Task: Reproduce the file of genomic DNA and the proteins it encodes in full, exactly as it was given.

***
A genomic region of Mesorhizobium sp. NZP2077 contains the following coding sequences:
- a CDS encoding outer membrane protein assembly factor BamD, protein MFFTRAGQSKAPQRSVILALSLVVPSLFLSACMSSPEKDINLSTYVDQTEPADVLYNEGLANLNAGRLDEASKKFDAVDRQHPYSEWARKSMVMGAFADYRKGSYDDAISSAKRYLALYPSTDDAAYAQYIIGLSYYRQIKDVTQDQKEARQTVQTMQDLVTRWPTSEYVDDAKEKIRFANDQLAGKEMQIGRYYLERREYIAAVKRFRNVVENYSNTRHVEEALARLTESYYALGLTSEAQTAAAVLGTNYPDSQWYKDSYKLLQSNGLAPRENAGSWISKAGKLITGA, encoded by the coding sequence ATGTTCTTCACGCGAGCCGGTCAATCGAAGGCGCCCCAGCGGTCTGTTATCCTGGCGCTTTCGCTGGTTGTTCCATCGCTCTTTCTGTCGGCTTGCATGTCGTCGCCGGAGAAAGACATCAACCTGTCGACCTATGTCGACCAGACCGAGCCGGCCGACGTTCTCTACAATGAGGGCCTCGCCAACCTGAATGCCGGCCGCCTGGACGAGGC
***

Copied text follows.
A genomic region of Mesorhizobium sp. NZP2077 contains the following coding sequences:
- a CDS encoding outer membrane protein assembly factor BamD, protein MFFTRAGQSKAPQRSVILALSLVVPSLFLSACMSSPEKDINLSTYVDQTEPADVLYNEGLANLNAGRLDEASKKFDAVDRQHPYSEWARKSMVMGAFADYRKGSYDDAISSAKRYLALYPSTDDAAYAQYIIGLSYYRQIKDVTQDQKEARQTVQTMQDLVTRWPTSEYVDDAKEKIRFANDQLAGKEMQIGRYYLERREYIAAVKRFRNVVENYSNTRHVEEALARLTESYYALGLTSEAQTAAAVLGTNYPDSQWYKDSYKLLQSNGLAPRENAGSWISKAGKLITGA, encoded by the coding sequence ATGTTCTTCACGCGAGCCGGTCAATCGAAGGCGCCCCAGCGGTCTGTTATCCTGGCGCTTTCGCTGGTTGTTCCATCGCTCTTTCTGTCGGCTTGCATGTCGTCGCCGGAGAAAGACATCAACCTGTCGACCTATGTCGACCAGACCGAGCCGGCCGACGTTCTCTACAATGAGGGCCTCGCCAACCTGAATGCCGGCCGCCTGGACGAGGC